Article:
. . . .
QUESTION 2: WHERE ARE YOU FROM?
TYPE YOUR ANSWER BELOW IN THE TEXT BOX.
ANSWER: I am from nowhere.
. . . .
[We are all born at the school, raised here. We are all white. We are all blond. We are all thin. We are all blue-eyed. We are all size sixes, eights, tens, twelves-- according to age, we are all the same. I look into your face and I look back. You wear the same grey sweater as I do. The boys all wear black pants. The girls all wear black skirts that stop four inches above our knees. We all wear black socks and shoes with shiny silver buckles. The girls carry black purses on their left shoulder. The boys all carry black wallets in their left back pocket. We are comfortable in these clothes. We know nothing else.]

. . . .
QUESTION 3: WHICH IS MORE IMPORTANT: YOUR NUMBER OR YOUR NAME?
TYPE YOUR ANSWER BELOW IN THE TEXT BOX.
ANSWER: My number is more important than my name.
. . . .
[We have names and numbers. We are named according to where we are born. We are numbered according to when we are born. We are all born in the school hospital. We live in dorm rooms according to our name and number. All ANDIs live in the same hall. We live in rooms in those halls according to number. The halls are circular. We are equal distances from the center. Our beds are all against the outside wall; our bathrooms to the left of the doors; our schedules on the walls to the right of the doors. We are all the same.]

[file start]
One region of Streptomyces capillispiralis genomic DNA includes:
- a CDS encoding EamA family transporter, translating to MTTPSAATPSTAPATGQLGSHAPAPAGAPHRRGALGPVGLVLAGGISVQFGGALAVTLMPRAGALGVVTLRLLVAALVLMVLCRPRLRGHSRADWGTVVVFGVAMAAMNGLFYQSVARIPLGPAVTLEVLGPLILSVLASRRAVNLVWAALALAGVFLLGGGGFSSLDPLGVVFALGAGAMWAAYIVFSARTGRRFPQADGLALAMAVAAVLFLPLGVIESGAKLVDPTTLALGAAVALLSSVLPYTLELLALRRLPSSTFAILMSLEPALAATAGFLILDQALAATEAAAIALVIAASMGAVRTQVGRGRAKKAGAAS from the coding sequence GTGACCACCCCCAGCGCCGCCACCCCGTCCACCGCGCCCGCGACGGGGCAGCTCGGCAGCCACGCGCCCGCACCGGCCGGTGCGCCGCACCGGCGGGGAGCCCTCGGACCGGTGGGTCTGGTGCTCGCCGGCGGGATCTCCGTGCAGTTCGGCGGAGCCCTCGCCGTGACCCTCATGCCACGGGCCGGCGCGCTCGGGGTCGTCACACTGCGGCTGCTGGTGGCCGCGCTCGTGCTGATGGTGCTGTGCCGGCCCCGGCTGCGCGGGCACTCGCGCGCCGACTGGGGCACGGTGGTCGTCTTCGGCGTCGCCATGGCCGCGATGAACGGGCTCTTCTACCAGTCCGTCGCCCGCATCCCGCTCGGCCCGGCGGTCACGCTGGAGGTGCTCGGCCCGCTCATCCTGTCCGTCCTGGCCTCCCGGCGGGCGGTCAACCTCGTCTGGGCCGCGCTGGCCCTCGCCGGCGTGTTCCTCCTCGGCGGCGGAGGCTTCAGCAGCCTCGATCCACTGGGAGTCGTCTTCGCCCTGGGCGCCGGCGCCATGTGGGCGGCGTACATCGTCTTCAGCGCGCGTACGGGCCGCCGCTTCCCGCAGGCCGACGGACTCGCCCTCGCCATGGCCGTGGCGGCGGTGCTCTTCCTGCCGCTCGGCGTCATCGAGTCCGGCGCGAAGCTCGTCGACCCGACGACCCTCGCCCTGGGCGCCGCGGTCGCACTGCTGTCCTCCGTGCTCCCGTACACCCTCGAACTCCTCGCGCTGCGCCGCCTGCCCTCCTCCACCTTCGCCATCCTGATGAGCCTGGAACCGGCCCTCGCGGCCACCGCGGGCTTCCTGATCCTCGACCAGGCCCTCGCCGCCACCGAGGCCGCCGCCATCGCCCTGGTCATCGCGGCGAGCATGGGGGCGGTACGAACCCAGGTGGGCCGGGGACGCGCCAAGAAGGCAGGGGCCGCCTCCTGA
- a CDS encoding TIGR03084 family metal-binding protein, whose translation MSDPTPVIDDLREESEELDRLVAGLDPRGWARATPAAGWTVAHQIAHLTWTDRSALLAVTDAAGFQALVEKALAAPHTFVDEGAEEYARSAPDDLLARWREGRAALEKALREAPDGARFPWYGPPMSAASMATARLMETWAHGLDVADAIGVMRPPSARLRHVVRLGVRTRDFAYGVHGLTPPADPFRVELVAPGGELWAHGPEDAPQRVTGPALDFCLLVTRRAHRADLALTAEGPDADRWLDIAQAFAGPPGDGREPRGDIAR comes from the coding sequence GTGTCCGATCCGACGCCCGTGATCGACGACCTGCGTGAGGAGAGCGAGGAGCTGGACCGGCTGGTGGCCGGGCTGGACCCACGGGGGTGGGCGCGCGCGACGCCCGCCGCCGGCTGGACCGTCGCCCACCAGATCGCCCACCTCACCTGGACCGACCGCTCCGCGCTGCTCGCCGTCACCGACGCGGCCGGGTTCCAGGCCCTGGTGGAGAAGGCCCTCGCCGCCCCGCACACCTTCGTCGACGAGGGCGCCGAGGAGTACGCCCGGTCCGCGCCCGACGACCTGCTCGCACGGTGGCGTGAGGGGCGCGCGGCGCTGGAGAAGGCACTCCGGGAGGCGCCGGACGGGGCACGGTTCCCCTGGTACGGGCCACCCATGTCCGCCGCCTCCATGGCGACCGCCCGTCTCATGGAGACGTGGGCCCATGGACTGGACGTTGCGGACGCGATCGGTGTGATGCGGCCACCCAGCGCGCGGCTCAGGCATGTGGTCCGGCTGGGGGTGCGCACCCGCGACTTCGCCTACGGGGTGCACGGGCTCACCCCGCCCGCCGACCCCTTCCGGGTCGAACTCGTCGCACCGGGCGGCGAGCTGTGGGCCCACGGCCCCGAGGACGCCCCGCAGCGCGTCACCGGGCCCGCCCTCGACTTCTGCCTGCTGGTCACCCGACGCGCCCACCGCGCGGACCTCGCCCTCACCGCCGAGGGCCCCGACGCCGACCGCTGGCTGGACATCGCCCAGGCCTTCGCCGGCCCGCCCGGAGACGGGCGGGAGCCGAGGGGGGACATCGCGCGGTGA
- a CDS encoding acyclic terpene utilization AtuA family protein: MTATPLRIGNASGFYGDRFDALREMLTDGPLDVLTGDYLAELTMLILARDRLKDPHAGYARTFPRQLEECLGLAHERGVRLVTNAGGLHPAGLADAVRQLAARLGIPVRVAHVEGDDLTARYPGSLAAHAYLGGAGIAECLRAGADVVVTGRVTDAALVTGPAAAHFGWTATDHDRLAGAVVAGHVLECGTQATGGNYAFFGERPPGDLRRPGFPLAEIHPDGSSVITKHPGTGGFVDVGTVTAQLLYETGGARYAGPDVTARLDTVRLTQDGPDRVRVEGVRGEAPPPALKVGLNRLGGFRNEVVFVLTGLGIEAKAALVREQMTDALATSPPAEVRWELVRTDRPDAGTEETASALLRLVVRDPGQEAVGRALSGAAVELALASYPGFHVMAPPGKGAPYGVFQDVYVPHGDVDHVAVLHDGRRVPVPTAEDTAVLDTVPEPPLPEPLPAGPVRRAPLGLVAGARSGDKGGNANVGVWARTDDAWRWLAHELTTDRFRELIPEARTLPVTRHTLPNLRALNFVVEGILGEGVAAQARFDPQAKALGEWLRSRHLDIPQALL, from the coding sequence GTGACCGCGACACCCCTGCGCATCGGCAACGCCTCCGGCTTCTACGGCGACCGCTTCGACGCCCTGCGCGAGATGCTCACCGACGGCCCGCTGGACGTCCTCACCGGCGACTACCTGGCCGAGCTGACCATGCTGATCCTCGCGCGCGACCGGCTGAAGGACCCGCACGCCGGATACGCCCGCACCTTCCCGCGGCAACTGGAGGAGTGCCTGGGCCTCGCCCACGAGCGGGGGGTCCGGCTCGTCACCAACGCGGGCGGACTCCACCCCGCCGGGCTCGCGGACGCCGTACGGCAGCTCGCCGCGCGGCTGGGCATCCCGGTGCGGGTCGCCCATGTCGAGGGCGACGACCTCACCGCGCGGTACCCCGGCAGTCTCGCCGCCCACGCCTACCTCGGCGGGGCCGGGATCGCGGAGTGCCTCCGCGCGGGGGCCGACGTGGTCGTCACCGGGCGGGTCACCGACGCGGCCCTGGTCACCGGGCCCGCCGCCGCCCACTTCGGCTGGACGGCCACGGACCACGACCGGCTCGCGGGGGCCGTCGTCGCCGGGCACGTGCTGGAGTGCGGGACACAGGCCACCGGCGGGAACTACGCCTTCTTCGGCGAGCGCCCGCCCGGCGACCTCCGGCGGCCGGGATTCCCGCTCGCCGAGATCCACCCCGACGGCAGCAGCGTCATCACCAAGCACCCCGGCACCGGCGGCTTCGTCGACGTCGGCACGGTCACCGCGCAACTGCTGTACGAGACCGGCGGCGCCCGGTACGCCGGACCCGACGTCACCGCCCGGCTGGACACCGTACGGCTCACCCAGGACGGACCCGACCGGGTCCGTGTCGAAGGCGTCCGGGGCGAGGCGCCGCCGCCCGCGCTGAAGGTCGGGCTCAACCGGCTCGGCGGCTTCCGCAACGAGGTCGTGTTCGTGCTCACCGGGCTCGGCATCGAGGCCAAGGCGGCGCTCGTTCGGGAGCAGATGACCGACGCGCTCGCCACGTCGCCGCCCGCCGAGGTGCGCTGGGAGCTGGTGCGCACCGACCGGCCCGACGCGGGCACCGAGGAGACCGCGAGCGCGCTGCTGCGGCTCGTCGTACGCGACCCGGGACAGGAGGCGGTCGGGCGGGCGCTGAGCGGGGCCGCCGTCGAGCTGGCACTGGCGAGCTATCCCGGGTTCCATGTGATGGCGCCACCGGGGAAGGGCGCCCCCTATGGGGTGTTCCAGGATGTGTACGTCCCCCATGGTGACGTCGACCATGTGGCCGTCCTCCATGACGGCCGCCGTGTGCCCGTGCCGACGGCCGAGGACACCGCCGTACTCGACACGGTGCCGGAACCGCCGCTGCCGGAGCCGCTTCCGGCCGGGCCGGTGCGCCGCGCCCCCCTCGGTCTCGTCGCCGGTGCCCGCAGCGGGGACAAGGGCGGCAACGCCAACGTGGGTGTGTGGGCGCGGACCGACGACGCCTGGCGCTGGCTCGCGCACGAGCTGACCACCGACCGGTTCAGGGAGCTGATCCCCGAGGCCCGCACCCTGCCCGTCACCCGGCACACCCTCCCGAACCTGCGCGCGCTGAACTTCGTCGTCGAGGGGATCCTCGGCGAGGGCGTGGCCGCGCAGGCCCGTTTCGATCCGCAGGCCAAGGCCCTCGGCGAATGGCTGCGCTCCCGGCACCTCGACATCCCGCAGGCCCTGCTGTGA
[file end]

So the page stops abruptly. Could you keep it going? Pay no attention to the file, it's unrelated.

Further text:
. . . .
QUESTION 4: WHY DO YOU GO TO SCHOOL?
TYPE YOUR ANSWER BELOW IN THE TEXT BOX.
ANSWER: I go to school so that I can be educated.
. . . .
[Educated people leave the school. We are never done learning, but those who leave have finished school. They learn the world. The school teaches what is needed for the world. The world teaches what is needed for school. I do not understand this, but I do not ask questions. My teachers will not know the answer either. They are here to teach. I am here to learn. I am here to be educated.]